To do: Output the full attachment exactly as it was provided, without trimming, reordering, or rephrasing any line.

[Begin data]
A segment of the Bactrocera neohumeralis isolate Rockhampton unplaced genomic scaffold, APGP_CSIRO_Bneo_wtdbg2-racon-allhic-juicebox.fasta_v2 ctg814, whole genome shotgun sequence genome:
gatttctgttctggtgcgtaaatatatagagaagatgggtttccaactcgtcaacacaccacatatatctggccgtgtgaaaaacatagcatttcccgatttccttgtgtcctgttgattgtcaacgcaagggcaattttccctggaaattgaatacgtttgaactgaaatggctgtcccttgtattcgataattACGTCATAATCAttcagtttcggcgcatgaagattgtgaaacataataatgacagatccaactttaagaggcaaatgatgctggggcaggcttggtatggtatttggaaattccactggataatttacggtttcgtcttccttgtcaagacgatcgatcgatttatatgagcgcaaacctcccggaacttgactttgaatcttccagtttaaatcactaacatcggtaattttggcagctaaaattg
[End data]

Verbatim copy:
A segment of the Bactrocera neohumeralis isolate Rockhampton unplaced genomic scaffold, APGP_CSIRO_Bneo_wtdbg2-racon-allhic-juicebox.fasta_v2 ctg814, whole genome shotgun sequence genome:
gatttctgttctggtgcgtaaatatatagagaagatgggtttccaactcgtcaacacaccacatatatctggccgtgtgaaaaacatagcatttcccgatttccttgtgtcctgttgattgtcaacgcaagggcaattttccctggaaattgaatacgtttgaactgaaatggctgtcccttgtattcgataattACGTCATAATCAttcagtttcggcgcatgaagattgtgaaacataataatgacagatccaactttaagaggcaaatgatgctggggcaggcttggtatggtatttggaaattccactggataatttacggtttcgtcttccttgtcaagacgatcgatcgatttatatgagcgcaaacctcccggaacttgactttgaatcttccagtttaaatcactaacatcggtaattttggcagctaaaattg